The Cuckoo Parchment and the Dyke by Michael Dhillon
|The Cuckoo Parchment and the Dyke by Michael Dhillon|
|Genre: General Fiction|
|Reviewer: Sue Magee|
|Summary: A superbly crafted story from the art world makes a compelling read. Recommended. Michael took some time away from his busy life to talk to us.|
|Buy? Yes||Borrow? Yes|
|Pages: 258||Date: July 2009|
|External links: Author's website|
Tristan Jarry is the world's most famous artist but he's rather moved on from selling his work for millions and has just kidnapped Angelique Burr, the step-daughter of the President of the United States. She's not an innocent child but an abused and abusing woman, now a journalist and at times well able to hold her own with Jarry. He's got helpers though - and forward planning - and it's not long before Angelique finds herself involved in a trail of destruction and death as Jarry works towards his purpose. He intends to resurrect Dada, the iconic movement founded in 1916 in Zurich with the intention of protesting against the war. He'll tell Angelique so much – but not what he finally intends to do.
Just occasionally you pick up a book and you recognise certain events as fact. I was familiar with Dada and the Cabaret Voltaire. I knew the names of the founders and this story was attached so seamlessly that it read as a continuation of what happened almost a century ago. Times might have changed but the attitudes flowed on with barely a ripple. Gradually the back stories of the main characters are filled in and you know that this is the meeting of larger-than-life people. For many authors each of these stories would be a book on its own.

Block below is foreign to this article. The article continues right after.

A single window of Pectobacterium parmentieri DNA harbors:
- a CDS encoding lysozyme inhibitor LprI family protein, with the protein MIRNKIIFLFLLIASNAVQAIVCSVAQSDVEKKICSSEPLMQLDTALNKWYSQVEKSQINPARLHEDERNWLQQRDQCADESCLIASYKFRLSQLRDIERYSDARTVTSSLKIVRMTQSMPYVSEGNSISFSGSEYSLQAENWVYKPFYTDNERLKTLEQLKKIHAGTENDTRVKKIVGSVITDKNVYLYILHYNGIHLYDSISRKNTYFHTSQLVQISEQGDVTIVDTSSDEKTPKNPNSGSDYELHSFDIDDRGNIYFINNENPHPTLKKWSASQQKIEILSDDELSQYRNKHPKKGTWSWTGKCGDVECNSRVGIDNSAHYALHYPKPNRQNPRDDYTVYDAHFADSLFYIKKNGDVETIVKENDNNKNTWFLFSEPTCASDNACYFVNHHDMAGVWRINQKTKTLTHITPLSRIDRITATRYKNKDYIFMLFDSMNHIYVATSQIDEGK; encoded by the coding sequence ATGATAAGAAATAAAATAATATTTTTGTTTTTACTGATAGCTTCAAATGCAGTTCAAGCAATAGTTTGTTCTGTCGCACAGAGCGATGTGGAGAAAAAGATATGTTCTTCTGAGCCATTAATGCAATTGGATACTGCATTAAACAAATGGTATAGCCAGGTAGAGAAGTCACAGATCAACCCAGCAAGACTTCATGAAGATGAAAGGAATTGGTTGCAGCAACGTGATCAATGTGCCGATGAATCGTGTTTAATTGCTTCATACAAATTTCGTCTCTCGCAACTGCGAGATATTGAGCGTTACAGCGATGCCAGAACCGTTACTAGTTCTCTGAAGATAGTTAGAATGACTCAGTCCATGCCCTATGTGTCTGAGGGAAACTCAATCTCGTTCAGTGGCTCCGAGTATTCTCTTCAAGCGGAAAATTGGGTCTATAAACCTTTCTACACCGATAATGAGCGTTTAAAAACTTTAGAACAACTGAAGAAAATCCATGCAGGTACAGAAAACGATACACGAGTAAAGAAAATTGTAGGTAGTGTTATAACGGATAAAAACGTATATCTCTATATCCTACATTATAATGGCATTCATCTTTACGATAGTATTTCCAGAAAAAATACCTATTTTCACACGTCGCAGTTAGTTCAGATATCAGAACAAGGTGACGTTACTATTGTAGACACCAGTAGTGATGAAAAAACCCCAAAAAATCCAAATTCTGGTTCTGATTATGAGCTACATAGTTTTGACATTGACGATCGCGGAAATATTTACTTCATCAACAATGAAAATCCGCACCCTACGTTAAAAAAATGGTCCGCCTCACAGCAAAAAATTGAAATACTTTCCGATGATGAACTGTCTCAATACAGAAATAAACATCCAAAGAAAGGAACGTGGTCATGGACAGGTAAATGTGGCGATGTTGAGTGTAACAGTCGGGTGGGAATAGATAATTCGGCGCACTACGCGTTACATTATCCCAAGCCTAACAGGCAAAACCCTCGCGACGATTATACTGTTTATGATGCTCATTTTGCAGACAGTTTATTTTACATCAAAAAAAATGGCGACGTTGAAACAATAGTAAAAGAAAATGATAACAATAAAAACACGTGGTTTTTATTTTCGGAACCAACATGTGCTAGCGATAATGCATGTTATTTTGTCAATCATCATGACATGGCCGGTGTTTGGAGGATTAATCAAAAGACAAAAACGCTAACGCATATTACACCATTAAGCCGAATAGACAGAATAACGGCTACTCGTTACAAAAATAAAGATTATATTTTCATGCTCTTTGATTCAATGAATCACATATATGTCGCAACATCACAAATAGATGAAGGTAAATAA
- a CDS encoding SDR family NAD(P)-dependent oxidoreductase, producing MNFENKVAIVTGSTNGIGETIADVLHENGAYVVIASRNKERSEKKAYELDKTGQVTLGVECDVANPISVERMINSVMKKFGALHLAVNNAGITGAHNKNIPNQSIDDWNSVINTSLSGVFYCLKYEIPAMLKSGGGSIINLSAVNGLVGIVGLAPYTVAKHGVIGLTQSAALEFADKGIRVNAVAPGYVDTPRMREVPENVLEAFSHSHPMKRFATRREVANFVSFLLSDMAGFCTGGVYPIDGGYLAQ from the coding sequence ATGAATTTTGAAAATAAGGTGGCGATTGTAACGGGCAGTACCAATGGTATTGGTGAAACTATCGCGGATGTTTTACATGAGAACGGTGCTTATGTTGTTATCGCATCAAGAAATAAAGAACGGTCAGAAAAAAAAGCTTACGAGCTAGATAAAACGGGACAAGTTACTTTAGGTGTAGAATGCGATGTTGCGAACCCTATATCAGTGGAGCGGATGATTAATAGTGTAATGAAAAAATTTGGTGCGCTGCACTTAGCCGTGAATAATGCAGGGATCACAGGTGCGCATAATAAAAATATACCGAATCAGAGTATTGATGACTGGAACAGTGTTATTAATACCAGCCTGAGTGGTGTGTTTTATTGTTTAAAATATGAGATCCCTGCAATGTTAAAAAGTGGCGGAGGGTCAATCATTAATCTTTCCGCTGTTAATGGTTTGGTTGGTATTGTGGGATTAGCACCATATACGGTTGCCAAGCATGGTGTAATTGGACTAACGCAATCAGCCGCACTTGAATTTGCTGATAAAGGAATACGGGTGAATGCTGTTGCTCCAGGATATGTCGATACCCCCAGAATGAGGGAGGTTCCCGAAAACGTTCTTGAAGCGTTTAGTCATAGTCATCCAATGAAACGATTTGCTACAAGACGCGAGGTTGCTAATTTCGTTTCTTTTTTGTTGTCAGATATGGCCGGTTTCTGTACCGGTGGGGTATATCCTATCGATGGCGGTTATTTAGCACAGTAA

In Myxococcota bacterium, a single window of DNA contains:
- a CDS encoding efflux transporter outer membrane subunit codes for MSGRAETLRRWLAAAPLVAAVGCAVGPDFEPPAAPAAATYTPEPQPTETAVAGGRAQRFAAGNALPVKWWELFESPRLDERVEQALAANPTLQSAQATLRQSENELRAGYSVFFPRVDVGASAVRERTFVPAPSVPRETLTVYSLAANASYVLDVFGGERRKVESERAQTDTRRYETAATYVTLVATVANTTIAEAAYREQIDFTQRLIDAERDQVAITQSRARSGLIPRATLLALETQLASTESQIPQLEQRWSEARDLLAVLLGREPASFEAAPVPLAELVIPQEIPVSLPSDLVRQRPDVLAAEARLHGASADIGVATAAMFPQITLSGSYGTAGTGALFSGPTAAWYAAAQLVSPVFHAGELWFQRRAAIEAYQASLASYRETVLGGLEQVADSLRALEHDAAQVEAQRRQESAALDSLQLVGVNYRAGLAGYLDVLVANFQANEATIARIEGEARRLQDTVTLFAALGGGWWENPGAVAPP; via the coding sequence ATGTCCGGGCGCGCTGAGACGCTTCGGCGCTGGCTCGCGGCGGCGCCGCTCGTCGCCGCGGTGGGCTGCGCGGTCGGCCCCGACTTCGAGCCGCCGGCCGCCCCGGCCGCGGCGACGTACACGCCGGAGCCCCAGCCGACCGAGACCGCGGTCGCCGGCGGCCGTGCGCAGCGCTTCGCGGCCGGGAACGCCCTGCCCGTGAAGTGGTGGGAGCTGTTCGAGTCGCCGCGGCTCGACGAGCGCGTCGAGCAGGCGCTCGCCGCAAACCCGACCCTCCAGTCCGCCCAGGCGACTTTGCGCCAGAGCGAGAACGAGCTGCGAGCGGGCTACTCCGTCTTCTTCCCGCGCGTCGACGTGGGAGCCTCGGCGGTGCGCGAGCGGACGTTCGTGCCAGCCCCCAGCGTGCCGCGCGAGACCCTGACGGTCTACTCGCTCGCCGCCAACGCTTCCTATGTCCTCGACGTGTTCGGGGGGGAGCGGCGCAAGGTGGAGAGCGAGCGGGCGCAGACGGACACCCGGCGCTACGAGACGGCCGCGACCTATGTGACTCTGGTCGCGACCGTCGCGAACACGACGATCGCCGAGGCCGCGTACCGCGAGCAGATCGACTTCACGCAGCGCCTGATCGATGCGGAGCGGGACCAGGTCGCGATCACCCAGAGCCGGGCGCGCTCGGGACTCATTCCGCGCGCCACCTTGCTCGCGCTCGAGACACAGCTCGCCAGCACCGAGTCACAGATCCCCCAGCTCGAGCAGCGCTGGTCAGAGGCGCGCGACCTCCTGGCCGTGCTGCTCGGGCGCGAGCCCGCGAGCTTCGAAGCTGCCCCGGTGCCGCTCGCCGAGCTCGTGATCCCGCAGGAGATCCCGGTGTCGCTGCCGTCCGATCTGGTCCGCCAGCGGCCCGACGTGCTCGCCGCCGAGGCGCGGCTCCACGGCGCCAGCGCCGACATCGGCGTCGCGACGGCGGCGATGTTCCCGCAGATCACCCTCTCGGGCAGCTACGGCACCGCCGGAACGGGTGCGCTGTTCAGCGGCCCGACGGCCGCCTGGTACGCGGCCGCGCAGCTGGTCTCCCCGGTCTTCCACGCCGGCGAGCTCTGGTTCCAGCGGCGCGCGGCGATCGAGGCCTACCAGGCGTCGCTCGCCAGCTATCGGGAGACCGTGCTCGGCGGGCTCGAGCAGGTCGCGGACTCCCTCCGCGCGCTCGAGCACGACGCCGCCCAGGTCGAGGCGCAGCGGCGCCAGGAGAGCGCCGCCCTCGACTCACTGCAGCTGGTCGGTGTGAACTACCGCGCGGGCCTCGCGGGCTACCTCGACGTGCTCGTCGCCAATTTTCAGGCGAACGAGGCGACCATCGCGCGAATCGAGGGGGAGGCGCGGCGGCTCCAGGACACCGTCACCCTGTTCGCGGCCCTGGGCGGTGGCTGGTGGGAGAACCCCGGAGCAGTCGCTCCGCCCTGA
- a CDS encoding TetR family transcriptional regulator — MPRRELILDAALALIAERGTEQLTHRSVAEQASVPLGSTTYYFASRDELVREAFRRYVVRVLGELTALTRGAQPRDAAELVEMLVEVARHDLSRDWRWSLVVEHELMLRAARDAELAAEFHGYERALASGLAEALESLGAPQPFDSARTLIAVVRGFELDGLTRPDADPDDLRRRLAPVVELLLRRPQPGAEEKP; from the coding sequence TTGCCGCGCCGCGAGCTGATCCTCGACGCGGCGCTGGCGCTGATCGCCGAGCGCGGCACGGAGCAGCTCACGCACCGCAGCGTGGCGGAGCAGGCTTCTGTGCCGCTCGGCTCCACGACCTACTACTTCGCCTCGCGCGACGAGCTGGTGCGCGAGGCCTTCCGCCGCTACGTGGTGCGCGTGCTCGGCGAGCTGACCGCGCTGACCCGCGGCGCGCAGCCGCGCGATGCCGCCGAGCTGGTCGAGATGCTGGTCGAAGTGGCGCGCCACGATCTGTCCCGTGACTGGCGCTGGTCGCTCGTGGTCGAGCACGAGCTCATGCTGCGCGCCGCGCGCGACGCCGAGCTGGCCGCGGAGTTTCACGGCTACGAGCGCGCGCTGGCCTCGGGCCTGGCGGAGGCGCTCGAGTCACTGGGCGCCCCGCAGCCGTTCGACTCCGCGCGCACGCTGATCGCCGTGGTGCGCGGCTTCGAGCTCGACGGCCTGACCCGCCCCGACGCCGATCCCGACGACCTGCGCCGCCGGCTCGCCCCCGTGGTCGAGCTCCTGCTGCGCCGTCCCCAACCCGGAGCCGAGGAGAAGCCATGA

It's sharp. It's brutal. In places it's gloriously funny and sometimes it's just wonderful whimsy. Takes for instance Tristan Jarry's helpers – Norman Clature, Dick Mustard and Felatia Cox – they're wonderful names, but serious people, so you mustn't laugh. Sometimes I found myself going back and rereading a passage just because I enjoyed it so much. Unfortunately there were other times when I found myself going over a passage for a different reason. We rarely see our own mistakes and what this book lacks is independent proof reading as I lost count of the times when I went back over a sentence to see if I'd misunderstood only to realise that it was a mistake that should have been spotted before printing. But for this I'd have given the book the full five stars.
It's pacey. It's original. There was no point when I thought I spotted where the plot came from. It's got characters who come off the page and live. I even started casting the movie in my head. When you finish the book you'll wonder how some of the characters are getting on. It's superb stuff and I thoroughly enjoyed it for the most part – except when I got slightly cross with the author.
I would still like to thank him for sending a copy of the book to the Bookbag.
If this book appeals then you might enjoy The Afterparty by Leo Benedictus – it's a completely different type of story but has the same sort of original talent.
Michael Dhillon was kind enough to be interviewed by Bookbag.
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